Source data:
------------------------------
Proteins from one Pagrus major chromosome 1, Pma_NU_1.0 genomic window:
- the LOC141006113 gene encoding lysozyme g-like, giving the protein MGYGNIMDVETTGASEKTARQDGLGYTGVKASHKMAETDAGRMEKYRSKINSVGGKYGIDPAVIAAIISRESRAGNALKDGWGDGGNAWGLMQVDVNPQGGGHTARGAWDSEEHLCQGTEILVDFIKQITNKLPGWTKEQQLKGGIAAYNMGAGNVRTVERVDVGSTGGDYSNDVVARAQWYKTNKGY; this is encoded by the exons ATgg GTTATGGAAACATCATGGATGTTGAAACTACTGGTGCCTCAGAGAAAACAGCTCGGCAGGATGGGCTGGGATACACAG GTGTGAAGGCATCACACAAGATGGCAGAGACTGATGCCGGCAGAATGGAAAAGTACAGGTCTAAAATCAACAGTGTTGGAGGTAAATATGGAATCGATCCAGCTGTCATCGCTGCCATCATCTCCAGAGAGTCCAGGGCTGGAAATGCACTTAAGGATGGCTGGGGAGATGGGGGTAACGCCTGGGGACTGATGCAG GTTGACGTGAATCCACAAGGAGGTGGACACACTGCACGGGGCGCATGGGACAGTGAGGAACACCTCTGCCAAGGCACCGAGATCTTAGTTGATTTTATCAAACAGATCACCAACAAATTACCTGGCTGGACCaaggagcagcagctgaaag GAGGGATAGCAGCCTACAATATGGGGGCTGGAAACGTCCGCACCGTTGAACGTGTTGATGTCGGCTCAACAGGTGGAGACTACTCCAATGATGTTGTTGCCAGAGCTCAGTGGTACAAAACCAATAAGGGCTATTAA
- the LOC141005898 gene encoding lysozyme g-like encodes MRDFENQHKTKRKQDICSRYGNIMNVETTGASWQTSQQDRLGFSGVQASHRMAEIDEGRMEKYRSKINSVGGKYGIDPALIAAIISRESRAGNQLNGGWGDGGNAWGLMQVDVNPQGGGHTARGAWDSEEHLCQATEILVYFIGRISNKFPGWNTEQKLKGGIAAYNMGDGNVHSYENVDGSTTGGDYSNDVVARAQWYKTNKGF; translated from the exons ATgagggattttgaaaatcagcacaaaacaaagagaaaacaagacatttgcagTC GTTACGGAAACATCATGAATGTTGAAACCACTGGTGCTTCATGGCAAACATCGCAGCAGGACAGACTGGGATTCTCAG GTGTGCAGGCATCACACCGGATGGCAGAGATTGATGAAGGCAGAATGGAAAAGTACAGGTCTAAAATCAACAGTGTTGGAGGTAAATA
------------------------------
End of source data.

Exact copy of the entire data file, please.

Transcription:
Proteins from one Pagrus major chromosome 1, Pma_NU_1.0 genomic window:
- the LOC141006113 gene encoding lysozyme g-like, giving the protein MGYGNIMDVETTGASEKTARQDGLGYTGVKASHKMAETDAGRMEKYRSKINSVGGKYGIDPAVIAAIISRESRAGNALKDGWGDGGNAWGLMQVDVNPQGGGHTARGAWDSEEHLCQGTEILVDFIKQITNKLPGWTKEQQLKGGIAAYNMGAGNVRTVERVDVGSTGGDYSNDVVARAQWYKTNKGY; this is encoded by the exons ATgg GTTATGGAAACATCATGGATGTTGAAACTACTGGTGCCTCAGAGAAAACAGCTCGGCAGGATGGGCTGGGATACACAG GTGTGAAGGCATCACACAAGATGGCAGAGACTGATGCCGGCAGAATGGAAAAGTACAGGTCTAAAATCAACAGTGTTGGAGGTAAATATGGAATCGATCCAGCTGTCATCGCTGCCATCATCTCCAGAGAGTCCAGGGCTGGAAATGCACTTAAGGATGGCTGGGGAGATGGGGGTAACGCCTGGGGACTGATGCAG GTTGACGTGAATCCACAAGGAGGTGGACACACTGCACGGGGCGCATGGGACAGTGAGGAACACCTCTGCCAAGGCACCGAGATCTTAGTTGATTTTATCAAACAGATCACCAACAAATTACCTGGCTGGACCaaggagcagcagctgaaag GAGGGATAGCAGCCTACAATATGGGGGCTGGAAACGTCCGCACCGTTGAACGTGTTGATGTCGGCTCAACAGGTGGAGACTACTCCAATGATGTTGTTGCCAGAGCTCAGTGGTACAAAACCAATAAGGGCTATTAA
- the LOC141005898 gene encoding lysozyme g-like encodes MRDFENQHKTKRKQDICSRYGNIMNVETTGASWQTSQQDRLGFSGVQASHRMAEIDEGRMEKYRSKINSVGGKYGIDPALIAAIISRESRAGNQLNGGWGDGGNAWGLMQVDVNPQGGGHTARGAWDSEEHLCQATEILVYFIGRISNKFPGWNTEQKLKGGIAAYNMGDGNVHSYENVDGSTTGGDYSNDVVARAQWYKTNKGF; translated from the exons ATgagggattttgaaaatcagcacaaaacaaagagaaaacaagacatttgcagTC GTTACGGAAACATCATGAATGTTGAAACCACTGGTGCTTCATGGCAAACATCGCAGCAGGACAGACTGGGATTCTCAG GTGTGCAGGCATCACACCGGATGGCAGAGATTGATGAAGGCAGAATGGAAAAGTACAGGTCTAAAATCAACAGTGTTGGAGGTAAATA